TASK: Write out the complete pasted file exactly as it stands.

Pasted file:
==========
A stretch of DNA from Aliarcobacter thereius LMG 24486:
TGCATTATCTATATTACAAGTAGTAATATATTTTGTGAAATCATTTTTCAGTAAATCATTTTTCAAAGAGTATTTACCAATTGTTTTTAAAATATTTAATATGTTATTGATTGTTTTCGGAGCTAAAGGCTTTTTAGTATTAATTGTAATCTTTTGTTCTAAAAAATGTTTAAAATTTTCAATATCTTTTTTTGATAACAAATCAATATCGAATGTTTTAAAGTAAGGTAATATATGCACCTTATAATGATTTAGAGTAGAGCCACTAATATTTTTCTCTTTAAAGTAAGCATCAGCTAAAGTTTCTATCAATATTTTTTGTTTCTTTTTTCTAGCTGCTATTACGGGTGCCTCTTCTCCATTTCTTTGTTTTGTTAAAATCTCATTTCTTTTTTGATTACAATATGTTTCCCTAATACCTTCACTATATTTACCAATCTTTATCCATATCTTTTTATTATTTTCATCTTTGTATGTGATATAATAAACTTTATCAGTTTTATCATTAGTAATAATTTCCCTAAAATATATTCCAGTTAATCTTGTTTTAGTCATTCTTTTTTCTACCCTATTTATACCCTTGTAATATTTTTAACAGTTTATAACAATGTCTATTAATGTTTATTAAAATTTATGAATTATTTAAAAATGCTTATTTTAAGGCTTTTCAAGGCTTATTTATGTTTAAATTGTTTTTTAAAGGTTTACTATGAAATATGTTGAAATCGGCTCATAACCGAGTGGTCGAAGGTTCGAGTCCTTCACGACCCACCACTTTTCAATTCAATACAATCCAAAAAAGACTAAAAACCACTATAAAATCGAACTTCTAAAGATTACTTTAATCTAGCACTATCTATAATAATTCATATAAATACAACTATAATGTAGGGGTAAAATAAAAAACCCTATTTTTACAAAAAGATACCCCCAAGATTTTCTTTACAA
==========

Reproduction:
A stretch of DNA from Aliarcobacter thereius LMG 24486:
TGCATTATCTATATTACAAGTAGTAATATATTTTGTGAAATCATTTTTCAGTAAATCATTTTTCAAAGAGTATTTACCAATTGTTTTTAAAATATTTAATATGTTATTGATTGTTTTCGGAGCTAAAGGCTTTTTAGTATTAATTGTAATCTTTTGTTCTAAAAAATGTTTAAAATTTTCAATATCTTTTTTTGATAACAAATCAATATCGAATGTTTTAAAGTAAGGTAATATATGCACCTTATAATGATTTAGAGTAGAGCCACTAATATTTTTCTCTTTAAAGTAAGCATCAGCTAAAGTTTCTATCAATATTTTTTGTTTCTTTTTTCTAGCTGCTATTACGGGTGCCTCTTCTCCATTTCTTTGTTTTGTTAAAATCTCATTTCTTTTTTGATTACAATATGTTTCCCTAATACCTTCACTATATTTACCAATCTTTATCCATATCTTTTTATTATTTTCATCTTTGTATGTGATATAATAAACTTTATCAGTTTTATCATTAGTAATAATTTCCCTAAAATATATTCCAGTTAATCTTGTTTTAGTCATTCTTTTTTCTACCCTATTTATACCCTTGTAATATTTTTAACAGTTTATAACAATGTCTATTAATGTTTATTAAAATTTATGAATTATTTAAAAATGCTTATTTTAAGGCTTTTCAAGGCTTATTTATGTTTAAATTGTTTTTTAAAGGTTTACTATGAAATATGTTGAAATCGGCTCATAACCGAGTGGTCGAAGGTTCGAGTCCTTCACGACCCACCACTTTTCAATTCAATACAATCCAAAAAAGACTAAAAACCACTATAAAATCGAACTTCTAAAGATTACTTTAATCTAGCACTATCTATAATAATTCATATAAATACAACTATAATGTAGGGGTAAAATAAAAAACCCTATTTTTACAAAAAGATACCCCCAAGATTTTCTTTACAA